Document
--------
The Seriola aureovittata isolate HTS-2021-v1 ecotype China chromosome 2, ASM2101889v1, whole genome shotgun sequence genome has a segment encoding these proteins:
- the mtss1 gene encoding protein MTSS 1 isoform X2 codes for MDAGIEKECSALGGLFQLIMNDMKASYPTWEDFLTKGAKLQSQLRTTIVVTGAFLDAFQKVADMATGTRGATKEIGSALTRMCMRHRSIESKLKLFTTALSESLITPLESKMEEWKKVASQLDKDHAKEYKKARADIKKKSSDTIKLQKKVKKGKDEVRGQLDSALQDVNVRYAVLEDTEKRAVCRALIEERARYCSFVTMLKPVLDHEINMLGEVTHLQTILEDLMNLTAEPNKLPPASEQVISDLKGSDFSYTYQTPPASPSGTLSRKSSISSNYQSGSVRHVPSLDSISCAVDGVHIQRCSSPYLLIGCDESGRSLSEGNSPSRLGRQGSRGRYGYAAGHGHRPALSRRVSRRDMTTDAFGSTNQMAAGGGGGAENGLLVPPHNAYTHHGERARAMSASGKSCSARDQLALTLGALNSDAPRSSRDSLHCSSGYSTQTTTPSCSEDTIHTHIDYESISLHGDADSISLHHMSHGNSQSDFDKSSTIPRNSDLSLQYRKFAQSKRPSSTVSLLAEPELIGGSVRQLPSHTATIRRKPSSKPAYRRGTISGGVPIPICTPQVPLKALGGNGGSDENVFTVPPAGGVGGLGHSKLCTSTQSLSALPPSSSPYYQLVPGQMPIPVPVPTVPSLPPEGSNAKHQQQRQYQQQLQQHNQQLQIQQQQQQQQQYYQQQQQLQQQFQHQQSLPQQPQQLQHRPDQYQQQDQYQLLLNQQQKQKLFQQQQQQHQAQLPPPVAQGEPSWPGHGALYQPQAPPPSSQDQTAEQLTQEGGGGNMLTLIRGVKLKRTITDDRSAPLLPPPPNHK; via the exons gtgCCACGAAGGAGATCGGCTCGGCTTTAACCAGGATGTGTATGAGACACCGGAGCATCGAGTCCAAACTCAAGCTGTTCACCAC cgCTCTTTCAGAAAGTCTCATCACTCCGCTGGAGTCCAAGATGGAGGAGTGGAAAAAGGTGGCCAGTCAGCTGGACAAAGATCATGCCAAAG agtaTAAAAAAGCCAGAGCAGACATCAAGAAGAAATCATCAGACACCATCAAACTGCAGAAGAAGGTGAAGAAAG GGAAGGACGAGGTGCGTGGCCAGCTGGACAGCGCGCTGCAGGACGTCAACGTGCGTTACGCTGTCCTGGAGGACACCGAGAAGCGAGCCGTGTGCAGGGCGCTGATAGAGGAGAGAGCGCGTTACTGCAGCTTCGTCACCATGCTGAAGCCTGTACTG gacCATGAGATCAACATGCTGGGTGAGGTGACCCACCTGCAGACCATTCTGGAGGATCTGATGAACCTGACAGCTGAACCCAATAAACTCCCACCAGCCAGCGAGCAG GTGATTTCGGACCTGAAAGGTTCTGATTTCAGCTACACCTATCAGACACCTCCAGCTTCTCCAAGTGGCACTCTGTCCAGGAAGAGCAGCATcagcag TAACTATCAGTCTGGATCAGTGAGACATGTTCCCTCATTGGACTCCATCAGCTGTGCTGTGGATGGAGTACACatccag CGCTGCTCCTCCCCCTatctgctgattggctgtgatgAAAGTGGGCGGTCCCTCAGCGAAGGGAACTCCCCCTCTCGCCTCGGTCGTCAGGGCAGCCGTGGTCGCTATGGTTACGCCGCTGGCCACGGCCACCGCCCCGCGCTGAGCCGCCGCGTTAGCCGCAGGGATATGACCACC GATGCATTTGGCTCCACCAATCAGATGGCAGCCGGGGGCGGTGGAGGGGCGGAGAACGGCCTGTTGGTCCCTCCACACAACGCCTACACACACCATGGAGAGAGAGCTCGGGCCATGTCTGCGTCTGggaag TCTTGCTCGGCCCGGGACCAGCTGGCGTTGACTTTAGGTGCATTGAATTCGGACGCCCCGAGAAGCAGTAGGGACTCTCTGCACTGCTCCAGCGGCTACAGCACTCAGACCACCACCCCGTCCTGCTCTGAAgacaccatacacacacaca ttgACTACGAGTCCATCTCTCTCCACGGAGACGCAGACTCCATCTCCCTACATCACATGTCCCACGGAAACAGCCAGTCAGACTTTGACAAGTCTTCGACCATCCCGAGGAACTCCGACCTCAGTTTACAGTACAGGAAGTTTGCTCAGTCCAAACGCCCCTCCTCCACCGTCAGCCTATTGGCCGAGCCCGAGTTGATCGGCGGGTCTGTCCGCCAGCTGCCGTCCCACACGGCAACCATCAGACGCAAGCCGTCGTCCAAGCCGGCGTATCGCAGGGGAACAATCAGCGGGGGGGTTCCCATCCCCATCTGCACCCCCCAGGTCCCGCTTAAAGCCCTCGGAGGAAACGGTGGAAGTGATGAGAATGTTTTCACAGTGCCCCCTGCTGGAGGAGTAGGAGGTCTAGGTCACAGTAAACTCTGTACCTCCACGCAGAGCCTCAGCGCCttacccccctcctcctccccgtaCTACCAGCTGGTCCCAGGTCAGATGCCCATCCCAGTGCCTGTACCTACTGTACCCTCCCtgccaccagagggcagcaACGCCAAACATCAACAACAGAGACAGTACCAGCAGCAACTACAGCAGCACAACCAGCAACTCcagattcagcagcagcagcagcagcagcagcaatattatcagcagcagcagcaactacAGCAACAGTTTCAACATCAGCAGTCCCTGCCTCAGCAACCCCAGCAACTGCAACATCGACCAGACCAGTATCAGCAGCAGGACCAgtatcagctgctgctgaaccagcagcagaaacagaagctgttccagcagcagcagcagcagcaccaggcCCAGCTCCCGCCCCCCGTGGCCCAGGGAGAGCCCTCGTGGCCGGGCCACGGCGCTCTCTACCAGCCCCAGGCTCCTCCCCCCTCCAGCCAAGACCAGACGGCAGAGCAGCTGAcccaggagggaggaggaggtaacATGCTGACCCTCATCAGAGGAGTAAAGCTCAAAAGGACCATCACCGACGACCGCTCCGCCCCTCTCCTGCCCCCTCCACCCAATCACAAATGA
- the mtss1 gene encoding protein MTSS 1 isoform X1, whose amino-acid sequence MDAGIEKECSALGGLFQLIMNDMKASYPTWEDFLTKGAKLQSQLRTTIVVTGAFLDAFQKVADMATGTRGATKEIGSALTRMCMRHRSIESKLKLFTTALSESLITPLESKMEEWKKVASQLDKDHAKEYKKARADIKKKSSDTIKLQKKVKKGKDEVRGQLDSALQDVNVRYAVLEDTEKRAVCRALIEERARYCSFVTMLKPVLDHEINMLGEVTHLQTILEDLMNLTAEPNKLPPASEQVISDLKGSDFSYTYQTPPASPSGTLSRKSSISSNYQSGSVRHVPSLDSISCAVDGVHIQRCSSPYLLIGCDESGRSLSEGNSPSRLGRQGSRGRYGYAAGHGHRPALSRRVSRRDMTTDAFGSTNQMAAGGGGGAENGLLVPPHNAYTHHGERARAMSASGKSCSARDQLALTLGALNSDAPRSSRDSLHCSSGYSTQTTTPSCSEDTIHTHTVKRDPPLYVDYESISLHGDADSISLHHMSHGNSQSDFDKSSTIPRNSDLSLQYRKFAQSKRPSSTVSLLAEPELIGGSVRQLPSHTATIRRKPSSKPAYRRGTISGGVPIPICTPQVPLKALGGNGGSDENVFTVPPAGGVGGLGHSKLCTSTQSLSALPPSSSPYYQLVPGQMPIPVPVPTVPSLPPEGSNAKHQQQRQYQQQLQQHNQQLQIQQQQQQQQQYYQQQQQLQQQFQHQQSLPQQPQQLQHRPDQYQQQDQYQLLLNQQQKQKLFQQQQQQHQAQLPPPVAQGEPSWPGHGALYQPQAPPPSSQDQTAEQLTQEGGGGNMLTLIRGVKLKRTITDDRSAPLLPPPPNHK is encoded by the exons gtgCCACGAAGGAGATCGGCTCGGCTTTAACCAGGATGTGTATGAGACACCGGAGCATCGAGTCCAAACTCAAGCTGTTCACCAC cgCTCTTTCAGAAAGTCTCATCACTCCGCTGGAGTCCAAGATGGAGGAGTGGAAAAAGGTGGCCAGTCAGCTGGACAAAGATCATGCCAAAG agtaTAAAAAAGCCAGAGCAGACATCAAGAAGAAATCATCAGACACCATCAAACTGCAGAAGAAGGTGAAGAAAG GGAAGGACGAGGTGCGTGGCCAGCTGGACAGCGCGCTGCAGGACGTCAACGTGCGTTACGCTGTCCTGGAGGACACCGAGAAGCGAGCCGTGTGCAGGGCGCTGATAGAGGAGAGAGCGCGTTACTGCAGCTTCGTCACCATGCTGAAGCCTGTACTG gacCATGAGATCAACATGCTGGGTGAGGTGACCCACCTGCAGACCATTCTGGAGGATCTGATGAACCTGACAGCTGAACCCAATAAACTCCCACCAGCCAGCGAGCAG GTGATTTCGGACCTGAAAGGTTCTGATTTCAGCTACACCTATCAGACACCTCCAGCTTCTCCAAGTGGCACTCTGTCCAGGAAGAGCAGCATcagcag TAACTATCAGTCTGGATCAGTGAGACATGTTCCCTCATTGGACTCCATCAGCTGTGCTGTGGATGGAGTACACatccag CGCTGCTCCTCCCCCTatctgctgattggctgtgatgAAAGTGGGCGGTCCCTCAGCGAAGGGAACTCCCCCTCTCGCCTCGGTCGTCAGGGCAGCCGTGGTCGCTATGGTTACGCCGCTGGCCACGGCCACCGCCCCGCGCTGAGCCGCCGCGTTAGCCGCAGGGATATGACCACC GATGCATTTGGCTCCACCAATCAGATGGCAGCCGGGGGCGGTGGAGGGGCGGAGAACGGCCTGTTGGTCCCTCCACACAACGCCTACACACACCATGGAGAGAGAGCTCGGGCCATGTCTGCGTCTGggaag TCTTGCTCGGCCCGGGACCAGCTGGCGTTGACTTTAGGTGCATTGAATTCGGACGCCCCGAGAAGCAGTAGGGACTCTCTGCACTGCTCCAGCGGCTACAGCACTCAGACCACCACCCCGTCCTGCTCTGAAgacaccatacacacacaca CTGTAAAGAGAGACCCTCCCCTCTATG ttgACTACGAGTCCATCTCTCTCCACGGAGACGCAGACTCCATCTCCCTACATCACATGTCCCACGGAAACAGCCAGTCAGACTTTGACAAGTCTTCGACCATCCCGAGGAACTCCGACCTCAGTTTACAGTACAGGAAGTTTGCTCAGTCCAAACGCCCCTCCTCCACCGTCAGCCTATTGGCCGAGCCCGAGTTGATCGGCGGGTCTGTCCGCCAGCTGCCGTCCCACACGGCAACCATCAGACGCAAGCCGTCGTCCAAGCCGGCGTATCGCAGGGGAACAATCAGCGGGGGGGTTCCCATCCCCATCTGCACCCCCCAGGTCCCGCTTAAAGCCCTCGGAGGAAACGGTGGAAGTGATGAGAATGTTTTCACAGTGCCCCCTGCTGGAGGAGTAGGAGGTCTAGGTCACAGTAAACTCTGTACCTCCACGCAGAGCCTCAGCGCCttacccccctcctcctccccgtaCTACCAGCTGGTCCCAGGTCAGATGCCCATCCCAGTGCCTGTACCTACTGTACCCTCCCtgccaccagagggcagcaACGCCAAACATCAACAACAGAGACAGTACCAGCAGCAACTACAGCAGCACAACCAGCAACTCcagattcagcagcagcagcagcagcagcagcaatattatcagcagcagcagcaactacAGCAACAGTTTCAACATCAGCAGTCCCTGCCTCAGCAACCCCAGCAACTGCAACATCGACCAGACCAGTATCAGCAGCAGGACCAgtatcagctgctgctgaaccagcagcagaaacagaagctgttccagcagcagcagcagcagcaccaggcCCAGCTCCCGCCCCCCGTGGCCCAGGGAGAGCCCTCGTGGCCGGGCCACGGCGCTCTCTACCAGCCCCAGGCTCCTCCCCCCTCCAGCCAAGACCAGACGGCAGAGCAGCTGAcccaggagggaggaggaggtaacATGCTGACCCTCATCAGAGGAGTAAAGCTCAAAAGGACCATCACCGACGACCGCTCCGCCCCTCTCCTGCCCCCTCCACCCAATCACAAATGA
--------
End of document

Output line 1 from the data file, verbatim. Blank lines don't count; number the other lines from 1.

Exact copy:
The Seriola aureovittata isolate HTS-2021-v1 ecotype China chromosome 2, ASM2101889v1, whole genome shotgun sequence genome has a segment encoding these proteins: